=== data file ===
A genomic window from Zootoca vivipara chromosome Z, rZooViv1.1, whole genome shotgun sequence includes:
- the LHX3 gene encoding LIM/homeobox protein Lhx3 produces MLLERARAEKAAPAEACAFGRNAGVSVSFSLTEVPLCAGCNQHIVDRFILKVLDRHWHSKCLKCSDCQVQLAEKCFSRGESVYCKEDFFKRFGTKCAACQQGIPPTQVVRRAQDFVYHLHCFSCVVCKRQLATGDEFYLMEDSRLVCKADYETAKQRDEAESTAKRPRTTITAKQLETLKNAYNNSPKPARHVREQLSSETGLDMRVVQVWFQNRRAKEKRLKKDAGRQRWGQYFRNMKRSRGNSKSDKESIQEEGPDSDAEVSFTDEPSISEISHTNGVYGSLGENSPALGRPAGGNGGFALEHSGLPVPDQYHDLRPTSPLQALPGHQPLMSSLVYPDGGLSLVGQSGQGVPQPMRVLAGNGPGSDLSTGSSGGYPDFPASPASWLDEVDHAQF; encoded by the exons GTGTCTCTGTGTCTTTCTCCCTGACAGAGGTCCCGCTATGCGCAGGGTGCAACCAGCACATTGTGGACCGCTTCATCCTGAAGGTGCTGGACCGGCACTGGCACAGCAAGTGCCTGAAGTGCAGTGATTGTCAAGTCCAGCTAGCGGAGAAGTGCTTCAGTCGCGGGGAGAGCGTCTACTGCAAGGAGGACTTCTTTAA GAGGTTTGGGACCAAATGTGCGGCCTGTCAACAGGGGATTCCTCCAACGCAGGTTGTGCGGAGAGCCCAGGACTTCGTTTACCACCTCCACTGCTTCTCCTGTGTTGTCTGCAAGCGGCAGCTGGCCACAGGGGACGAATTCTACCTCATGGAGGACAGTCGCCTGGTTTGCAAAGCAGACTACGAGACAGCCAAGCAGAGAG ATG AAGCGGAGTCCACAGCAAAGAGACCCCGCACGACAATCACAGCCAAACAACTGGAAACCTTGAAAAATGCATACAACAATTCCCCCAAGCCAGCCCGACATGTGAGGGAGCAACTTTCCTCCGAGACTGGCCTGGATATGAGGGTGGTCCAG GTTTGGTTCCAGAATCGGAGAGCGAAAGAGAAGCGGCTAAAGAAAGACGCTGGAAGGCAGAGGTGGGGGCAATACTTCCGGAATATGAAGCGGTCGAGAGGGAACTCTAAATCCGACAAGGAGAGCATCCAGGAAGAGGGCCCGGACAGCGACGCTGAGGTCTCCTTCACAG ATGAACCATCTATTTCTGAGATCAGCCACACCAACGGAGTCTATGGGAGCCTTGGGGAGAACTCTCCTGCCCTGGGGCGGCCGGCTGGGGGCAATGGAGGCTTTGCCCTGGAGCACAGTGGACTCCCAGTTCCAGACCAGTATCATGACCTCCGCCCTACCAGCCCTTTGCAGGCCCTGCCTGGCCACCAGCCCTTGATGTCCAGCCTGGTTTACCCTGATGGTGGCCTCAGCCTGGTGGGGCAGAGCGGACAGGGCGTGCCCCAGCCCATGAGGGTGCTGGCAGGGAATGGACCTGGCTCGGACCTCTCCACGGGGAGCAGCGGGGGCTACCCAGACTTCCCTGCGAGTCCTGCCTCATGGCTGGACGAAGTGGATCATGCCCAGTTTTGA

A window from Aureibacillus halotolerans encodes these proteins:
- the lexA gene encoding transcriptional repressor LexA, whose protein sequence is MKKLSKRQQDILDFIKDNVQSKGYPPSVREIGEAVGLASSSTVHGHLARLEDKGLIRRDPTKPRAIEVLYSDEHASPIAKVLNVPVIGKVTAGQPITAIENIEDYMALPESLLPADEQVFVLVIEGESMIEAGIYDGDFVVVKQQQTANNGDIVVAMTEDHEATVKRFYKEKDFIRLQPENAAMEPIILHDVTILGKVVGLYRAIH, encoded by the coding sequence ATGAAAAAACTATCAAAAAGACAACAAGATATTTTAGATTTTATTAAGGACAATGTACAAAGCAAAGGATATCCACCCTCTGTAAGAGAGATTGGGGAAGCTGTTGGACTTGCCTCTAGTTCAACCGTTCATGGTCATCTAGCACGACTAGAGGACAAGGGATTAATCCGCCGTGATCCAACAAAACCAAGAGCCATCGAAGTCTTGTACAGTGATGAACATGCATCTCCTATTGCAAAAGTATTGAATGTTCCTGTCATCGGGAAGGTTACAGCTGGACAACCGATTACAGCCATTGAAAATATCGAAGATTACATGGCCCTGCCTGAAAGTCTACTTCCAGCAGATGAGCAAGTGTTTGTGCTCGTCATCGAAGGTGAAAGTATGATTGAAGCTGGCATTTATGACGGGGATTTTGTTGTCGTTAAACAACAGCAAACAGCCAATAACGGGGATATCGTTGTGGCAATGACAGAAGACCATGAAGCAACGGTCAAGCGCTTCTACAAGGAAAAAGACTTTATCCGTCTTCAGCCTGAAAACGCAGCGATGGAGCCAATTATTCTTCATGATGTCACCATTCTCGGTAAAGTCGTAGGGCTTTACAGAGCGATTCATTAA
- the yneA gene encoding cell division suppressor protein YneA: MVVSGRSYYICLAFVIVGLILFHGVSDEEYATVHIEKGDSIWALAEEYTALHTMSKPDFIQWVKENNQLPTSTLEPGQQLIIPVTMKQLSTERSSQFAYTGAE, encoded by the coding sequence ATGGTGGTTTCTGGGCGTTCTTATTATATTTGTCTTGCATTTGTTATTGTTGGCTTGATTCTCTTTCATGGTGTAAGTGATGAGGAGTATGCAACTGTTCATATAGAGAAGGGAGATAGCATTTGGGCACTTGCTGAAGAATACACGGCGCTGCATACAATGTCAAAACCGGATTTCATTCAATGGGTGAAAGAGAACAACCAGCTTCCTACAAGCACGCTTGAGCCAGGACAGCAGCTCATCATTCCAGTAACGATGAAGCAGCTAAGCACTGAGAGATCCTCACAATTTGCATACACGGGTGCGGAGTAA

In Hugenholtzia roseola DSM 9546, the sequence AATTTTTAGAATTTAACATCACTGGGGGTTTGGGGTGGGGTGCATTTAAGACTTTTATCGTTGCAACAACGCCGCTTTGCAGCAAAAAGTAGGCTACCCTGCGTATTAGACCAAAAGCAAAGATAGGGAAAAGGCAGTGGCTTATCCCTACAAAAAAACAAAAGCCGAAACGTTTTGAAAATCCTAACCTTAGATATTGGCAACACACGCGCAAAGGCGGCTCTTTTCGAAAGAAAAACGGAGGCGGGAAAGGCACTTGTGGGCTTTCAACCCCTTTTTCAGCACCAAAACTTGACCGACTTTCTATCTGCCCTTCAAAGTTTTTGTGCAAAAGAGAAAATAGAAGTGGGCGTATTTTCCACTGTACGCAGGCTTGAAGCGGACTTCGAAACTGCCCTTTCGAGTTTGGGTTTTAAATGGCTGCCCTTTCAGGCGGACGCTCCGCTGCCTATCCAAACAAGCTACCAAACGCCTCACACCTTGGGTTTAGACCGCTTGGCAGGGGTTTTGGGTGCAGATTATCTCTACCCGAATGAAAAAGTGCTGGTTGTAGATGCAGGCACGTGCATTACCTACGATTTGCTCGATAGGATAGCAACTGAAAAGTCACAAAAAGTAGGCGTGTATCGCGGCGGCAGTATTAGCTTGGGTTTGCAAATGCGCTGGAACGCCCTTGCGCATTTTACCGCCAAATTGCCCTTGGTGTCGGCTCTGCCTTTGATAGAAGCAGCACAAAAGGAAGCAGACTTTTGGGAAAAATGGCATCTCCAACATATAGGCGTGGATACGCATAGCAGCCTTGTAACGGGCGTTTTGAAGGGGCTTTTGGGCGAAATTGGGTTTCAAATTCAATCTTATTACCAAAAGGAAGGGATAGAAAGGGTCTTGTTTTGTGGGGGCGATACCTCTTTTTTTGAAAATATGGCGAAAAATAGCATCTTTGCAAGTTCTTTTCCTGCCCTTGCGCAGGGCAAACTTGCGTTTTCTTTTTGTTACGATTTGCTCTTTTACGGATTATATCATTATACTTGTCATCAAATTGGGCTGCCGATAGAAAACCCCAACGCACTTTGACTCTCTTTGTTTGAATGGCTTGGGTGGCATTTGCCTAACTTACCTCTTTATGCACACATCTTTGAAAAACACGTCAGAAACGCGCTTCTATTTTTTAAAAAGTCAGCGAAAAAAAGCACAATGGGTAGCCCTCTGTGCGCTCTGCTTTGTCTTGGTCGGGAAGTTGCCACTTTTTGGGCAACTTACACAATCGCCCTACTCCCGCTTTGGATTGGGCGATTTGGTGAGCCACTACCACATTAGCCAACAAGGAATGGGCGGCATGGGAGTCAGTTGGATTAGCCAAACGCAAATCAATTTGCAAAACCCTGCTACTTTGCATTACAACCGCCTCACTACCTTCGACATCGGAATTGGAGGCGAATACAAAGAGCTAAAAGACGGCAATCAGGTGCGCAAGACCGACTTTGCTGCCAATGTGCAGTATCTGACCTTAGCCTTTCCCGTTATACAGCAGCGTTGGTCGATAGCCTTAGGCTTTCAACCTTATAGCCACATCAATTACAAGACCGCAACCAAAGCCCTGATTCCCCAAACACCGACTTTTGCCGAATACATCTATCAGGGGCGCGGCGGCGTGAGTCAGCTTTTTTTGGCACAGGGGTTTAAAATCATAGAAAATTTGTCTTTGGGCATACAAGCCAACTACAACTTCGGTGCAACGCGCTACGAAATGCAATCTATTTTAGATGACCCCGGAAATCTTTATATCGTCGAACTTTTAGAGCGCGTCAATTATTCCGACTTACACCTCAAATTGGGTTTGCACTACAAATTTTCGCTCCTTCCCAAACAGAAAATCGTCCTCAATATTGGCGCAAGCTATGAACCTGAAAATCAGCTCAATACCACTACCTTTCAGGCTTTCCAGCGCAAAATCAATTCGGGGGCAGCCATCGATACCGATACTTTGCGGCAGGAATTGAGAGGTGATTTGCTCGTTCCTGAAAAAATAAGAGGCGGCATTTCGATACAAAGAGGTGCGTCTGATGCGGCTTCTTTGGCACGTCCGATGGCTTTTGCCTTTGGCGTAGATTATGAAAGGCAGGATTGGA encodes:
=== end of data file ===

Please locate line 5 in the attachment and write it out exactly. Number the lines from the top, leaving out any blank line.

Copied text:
- the yneA gene encoding cell division suppressor protein YneA: MVVSGRSYYICLAFVIVGLILFHGVSDEEYATVHIEKGDSIWALAEEYTALHTMSKPDFIQWVKENNQLPTSTLEPGQQLIIPVTMKQLSTERSSQFAYTGAE, encoded by the coding sequence ATGGTGGTTTCTGGGCGTTCTTATTATATTTGTCTTGCATTTGTTATTGTTGGCTTGATTCTCTTTCATGGTGTAAGTGATGAGGAGTATGCAACTGTTCATATAGAGAAGGGAGATAGCATTTGGGCACTTGCTGAAGAATACACGGCGCTGCATACAATGTCAAAACCGGATTTCATTCAATGGGTGAAAGAGAACAACCAGCTTCCTACAAGCACGCTTGAGCCAGGACAGCAGCTCATCATTCCAGTAACGATGAAGCAGCTAAGCACTGAGAGATCCTCACAATTTGCATACACGGGTGCGGAGTAA